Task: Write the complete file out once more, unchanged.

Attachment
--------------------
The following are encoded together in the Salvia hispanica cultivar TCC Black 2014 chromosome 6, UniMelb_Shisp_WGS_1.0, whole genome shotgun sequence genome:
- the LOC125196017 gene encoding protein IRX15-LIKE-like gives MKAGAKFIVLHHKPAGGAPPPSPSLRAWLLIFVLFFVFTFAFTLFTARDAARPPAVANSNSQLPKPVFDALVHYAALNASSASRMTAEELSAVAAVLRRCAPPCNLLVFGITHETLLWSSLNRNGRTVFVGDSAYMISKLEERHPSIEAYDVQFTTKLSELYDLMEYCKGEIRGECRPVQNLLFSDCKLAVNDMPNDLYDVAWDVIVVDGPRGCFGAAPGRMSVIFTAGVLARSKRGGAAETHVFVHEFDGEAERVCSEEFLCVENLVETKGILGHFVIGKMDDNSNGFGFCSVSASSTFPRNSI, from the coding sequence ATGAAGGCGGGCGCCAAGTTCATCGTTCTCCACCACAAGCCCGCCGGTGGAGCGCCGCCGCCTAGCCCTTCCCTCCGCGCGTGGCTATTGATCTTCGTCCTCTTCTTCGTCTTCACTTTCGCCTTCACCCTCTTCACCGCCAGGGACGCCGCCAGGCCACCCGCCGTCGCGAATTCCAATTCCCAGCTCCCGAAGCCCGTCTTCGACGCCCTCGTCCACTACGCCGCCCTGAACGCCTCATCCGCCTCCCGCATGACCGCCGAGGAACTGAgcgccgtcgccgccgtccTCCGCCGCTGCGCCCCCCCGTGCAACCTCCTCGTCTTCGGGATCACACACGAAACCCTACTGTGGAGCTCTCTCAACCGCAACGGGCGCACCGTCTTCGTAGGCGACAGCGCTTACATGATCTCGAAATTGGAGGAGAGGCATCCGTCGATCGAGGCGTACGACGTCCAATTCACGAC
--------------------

The following are encoded together in the Salvia hispanica cultivar TCC Black 2014 chromosome 6, UniMelb_Shisp_WGS_1.0, whole genome shotgun sequence genome:
- the LOC125196017 gene encoding protein IRX15-LIKE-like gives MKAGAKFIVLHHKPAGGAPPPSPSLRAWLLIFVLFFVFTFAFTLFTARDAARPPAVANSNSQLPKPVFDALVHYAALNASSASRMTAEELSAVAAVLRRCAPPCNLLVFGITHETLLWSSLNRNGRTVFVGDSAYMISKLEERHPSIEAYDVQFTTKLSELYDLMEYCKGEIRGECRPVQNLLFSDCKLAVNDMPNDLYDVAWDVIVVDGPRGCFGAAPGRMSVIFTAGVLARSKRGGAAETHVFVHEFDGEAERVCSEEFLCVENLVETKGILGHFVIGKMDDNSNGFGFCSVSASSTFPRNSI, from the coding sequence ATGAAGGCGGGCGCCAAGTTCATCGTTCTCCACCACAAGCCCGCCGGTGGAGCGCCGCCGCCTAGCCCTTCCCTCCGCGCGTGGCTATTGATCTTCGTCCTCTTCTTCGTCTTCACTTTCGCCTTCACCCTCTTCACCGCCAGGGACGCCGCCAGGCCACCCGCCGTCGCGAATTCCAATTCCCAGCTCCCGAAGCCCGTCTTCGACGCCCTCGTCCACTACGCCGCCCTGAACGCCTCATCCGCCTCCCGCATGACCGCCGAGGAACTGAgcgccgtcgccgccgtccTCCGCCGCTGCGCCCCCCCGTGCAACCTCCTCGTCTTCGGGATCACACACGAAACCCTACTGTGGAGCTCTCTCAACCGCAACGGGCGCACCGTCTTCGTAGGCGACAGCGCTTACATGATCTCGAAATTGGAGGAGAGGCATCCGTCGATCGAGGCGTACGACGTCCAATTCACGAC